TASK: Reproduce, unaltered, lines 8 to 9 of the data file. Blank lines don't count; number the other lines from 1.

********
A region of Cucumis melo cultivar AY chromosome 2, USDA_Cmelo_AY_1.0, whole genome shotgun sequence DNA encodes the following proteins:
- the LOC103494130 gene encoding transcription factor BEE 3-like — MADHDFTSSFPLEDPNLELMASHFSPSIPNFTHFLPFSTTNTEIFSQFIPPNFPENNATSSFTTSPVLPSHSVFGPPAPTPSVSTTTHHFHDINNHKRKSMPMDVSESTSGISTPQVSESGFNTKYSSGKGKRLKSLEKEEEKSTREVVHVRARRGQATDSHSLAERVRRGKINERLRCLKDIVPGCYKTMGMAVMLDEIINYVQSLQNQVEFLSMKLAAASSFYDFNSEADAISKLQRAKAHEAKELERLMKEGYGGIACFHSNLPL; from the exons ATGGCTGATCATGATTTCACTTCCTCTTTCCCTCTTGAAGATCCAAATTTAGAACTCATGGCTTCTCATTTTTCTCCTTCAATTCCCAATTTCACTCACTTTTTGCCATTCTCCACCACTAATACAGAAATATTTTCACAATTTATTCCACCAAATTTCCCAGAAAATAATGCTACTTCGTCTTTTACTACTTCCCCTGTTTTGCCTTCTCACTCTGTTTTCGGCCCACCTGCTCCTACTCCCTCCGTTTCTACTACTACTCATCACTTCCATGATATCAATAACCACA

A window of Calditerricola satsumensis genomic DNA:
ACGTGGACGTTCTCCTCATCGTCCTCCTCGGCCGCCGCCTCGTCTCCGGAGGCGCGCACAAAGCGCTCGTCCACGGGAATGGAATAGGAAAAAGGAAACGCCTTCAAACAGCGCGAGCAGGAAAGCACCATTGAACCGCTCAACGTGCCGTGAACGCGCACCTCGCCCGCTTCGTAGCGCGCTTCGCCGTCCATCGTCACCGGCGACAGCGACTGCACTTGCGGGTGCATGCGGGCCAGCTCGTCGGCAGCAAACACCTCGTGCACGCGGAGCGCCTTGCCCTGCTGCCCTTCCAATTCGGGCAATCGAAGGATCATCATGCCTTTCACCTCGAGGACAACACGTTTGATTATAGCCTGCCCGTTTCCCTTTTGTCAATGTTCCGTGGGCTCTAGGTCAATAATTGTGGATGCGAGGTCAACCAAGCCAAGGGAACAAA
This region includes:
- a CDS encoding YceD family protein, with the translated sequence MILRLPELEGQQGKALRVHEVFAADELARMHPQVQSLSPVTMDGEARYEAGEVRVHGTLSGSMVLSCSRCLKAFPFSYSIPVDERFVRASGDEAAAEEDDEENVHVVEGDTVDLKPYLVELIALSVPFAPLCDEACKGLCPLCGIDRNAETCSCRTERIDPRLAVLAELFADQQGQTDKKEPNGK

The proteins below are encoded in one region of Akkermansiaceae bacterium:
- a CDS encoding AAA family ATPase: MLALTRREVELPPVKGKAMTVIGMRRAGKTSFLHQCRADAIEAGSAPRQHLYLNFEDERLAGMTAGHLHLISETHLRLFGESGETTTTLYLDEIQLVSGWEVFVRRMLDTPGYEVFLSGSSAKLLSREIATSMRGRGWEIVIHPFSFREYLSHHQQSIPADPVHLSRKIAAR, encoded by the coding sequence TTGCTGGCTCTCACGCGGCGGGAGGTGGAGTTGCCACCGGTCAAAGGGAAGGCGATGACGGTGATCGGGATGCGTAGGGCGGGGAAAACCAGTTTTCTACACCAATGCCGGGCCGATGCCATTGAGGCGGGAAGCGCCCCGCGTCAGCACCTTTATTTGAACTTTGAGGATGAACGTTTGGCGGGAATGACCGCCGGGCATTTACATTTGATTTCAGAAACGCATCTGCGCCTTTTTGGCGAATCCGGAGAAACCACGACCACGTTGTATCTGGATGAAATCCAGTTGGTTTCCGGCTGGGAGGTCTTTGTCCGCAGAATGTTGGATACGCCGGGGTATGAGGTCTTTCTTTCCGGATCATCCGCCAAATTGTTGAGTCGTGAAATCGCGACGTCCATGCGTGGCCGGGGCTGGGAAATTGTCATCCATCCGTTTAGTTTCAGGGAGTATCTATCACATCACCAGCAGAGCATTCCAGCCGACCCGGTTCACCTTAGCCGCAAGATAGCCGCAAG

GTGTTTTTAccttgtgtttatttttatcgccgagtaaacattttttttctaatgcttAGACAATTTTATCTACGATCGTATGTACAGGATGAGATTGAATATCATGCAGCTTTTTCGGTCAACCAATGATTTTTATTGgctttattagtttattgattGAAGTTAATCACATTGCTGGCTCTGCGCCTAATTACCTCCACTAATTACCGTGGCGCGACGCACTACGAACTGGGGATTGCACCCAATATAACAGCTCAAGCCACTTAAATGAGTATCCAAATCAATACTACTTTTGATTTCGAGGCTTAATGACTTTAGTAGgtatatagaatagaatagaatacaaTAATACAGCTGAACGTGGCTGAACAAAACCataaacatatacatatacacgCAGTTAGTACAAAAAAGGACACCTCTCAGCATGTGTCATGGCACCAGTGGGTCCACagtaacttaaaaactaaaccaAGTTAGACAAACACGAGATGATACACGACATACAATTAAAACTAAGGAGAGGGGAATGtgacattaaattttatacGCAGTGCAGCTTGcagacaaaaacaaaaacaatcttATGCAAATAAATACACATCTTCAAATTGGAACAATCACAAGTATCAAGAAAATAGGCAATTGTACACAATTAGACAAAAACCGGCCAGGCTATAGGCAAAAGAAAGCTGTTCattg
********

- a CDS encoding AAA family ATPase: MLALTRREVELPPVKGKAMTVIGMRRAGKTSFLHQCRADAIEAGSAPRQHLYLNFEDERLAGMTAGHLHLISETHLRLFGESGETTTTLYLDEIQLVSGWEVFVRRMLDTPGYEVFLSGSSAKLLSREIATSMRGRGWEIVIHPFSFREYLSHHQQSIPADPVHLSRKIAAR, encoded by the coding sequence TTGCTGGCTCTCACGCGGCGGGAGGTGGAGTTGCCACCGGTCAAAGGGAAGGCGATGACGGTGATCGGGATGCGTAGGGCGGGGAAAACCAGTTTTCTACACCAATGCCGGGCCGATGCCATTGAGGCGGGAAGCGCCCCGCGTCAGCACCTTTATTTGAACTTTGAGGATGAACGTTTGGCGGGAATGACCGCCGGGCATTTACATTTGATTTCAGAAACGCATCTGCGCCTTTTTGGCGAATCCGGAGAAACCACGACCACGTTGTATCTGGATGAAATCCAGTTGGTTTCCGGCTGGGAGGTCTTTGTCCGCAGAATGTTGGATACGCCGGGGTATGAGGTCTTTCTTTCCGGATCATCCGCCAAATTGTTGAGTCGTGAAATCGCGACGTCCATGCGTGGCCGGGGCTGGGAAATTGTCATCCATCCGTTTAGTTTCAGGGAGTATCTATCACATCACCAGCAGAGCATTCCAGCCGACCCGGTTCACCTTAGCCGCAAGATAGCCGCAAG

GTGTTTTTAccttgtgtttatttttatcgccgagtaaacattttttttctaatgcttAGACAATTTTATCTACGATCGTATGTACAGGATGAGATTGAATATCATGCAGCTTTTTCGGTCAACCAATGATTTTTATTGgctttattagtttattgattGAAGTTAATCACATTGCTGGCTCTGCGCCTAATTACCTCCACTAATTACCGTGGCGCGACGCACTACGAACTGGGGATTGCACCCAATATAACAGCTCAAGCCACTTAAATGAGTATCCAAATCAATACTACTTTTGATTTCGAGGCTTAATGACTTTAGTAGgtatatagaatagaatagaatacaaTAATACAGCTGAACGTGGCTGAACAAAACCataaacatatacatatacacgCAGTTAGTACAAAAAAGGACACCTCTCAGCATGTGTCATGGCACCAGTGGGTCCACagtaacttaaaaactaaaccaAGTTAGACAAACACGAGATGATACACGACATACAATTAAAACTAAGGAGAGGGGAATGtgacattaaattttatacGCAGTGCAGCTTGcagacaaaaacaaaaacaatcttATGCAAATAAATACACATCTTCAAATTGGAACAATCACAAGTATCAAGAAAATAGGCAATTGTACACAATTAGACAAAAACCGGCCAGGCTATAGGCAAAAGAAAGCTGTTCattg